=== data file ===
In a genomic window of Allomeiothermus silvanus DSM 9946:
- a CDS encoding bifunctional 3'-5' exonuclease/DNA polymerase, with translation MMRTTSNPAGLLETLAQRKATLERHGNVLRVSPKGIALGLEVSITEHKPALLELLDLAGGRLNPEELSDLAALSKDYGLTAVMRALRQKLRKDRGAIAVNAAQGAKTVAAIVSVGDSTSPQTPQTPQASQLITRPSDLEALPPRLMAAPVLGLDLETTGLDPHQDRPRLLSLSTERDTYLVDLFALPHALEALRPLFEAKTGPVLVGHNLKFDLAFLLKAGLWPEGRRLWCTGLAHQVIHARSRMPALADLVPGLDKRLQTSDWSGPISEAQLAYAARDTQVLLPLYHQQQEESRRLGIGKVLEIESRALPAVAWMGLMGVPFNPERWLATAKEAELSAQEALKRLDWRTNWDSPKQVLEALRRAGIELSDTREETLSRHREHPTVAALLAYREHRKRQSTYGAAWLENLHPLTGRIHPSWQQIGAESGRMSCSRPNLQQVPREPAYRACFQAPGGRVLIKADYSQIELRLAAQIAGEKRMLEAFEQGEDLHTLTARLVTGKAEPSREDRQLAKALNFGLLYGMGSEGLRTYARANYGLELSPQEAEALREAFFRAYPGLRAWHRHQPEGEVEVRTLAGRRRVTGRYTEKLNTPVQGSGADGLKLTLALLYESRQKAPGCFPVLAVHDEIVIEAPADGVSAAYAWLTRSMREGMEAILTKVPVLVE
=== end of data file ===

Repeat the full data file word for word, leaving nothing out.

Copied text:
In a genomic window of Allomeiothermus silvanus DSM 9946:
- a CDS encoding bifunctional 3'-5' exonuclease/DNA polymerase, with translation MMRTTSNPAGLLETLAQRKATLERHGNVLRVSPKGIALGLEVSITEHKPALLELLDLAGGRLNPEELSDLAALSKDYGLTAVMRALRQKLRKDRGAIAVNAAQGAKTVAAIVSVGDSTSPQTPQTPQASQLITRPSDLEALPPRLMAAPVLGLDLETTGLDPHQDRPRLLSLSTERDTYLVDLFALPHALEALRPLFEAKTGPVLVGHNLKFDLAFLLKAGLWPEGRRLWCTGLAHQVIHARSRMPALADLVPGLDKRLQTSDWSGPISEAQLAYAARDTQVLLPLYHQQQEESRRLGIGKVLEIESRALPAVAWMGLMGVPFNPERWLATAKEAELSAQEALKRLDWRTNWDSPKQVLEALRRAGIELSDTREETLSRHREHPTVAALLAYREHRKRQSTYGAAWLENLHPLTGRIHPSWQQIGAESGRMSCSRPNLQQVPREPAYRACFQAPGGRVLIKADYSQIELRLAAQIAGEKRMLEAFEQGEDLHTLTARLVTGKAEPSREDRQLAKALNFGLLYGMGSEGLRTYARANYGLELSPQEAEALREAFFRAYPGLRAWHRHQPEGEVEVRTLAGRRRVTGRYTEKLNTPVQGSGADGLKLTLALLYESRQKAPGCFPVLAVHDEIVIEAPADGVSAAYAWLTRSMREGMEAILTKVPVLVE